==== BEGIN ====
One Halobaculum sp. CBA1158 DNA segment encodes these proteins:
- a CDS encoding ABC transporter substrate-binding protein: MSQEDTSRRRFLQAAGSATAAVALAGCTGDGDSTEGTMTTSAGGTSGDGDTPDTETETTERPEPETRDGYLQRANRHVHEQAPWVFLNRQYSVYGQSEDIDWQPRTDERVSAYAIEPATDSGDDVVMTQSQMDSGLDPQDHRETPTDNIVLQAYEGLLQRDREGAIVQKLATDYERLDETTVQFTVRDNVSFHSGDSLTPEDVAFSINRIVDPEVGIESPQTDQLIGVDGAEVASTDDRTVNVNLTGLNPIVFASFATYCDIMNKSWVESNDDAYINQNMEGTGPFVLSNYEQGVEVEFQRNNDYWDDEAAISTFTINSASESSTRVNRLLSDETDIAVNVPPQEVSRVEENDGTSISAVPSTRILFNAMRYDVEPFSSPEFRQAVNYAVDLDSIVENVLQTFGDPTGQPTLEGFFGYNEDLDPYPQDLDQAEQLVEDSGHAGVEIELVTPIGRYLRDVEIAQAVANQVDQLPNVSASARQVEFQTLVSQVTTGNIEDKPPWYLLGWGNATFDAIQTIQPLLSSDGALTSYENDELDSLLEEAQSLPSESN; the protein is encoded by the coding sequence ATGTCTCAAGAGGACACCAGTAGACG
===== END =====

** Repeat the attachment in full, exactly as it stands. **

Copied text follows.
One Halobaculum sp. CBA1158 DNA segment encodes these proteins:
- a CDS encoding ABC transporter substrate-binding protein: MSQEDTSRRRFLQAAGSATAAVALAGCTGDGDSTEGTMTTSAGGTSGDGDTPDTETETTERPEPETRDGYLQRANRHVHEQAPWVFLNRQYSVYGQSEDIDWQPRTDERVSAYAIEPATDSGDDVVMTQSQMDSGLDPQDHRETPTDNIVLQAYEGLLQRDREGAIVQKLATDYERLDETTVQFTVRDNVSFHSGDSLTPEDVAFSINRIVDPEVGIESPQTDQLIGVDGAEVASTDDRTVNVNLTGLNPIVFASFATYCDIMNKSWVESNDDAYINQNMEGTGPFVLSNYEQGVEVEFQRNNDYWDDEAAISTFTINSASESSTRVNRLLSDETDIAVNVPPQEVSRVEENDGTSISAVPSTRILFNAMRYDVEPFSSPEFRQAVNYAVDLDSIVENVLQTFGDPTGQPTLEGFFGYNEDLDPYPQDLDQAEQLVEDSGHAGVEIELVTPIGRYLRDVEIAQAVANQVDQLPNVSASARQVEFQTLVSQVTTGNIEDKPPWYLLGWGNATFDAIQTIQPLLSSDGALTSYENDELDSLLEEAQSLPSESN; the protein is encoded by the coding sequence ATGTCTCAAGAGGACACCAGTAGACG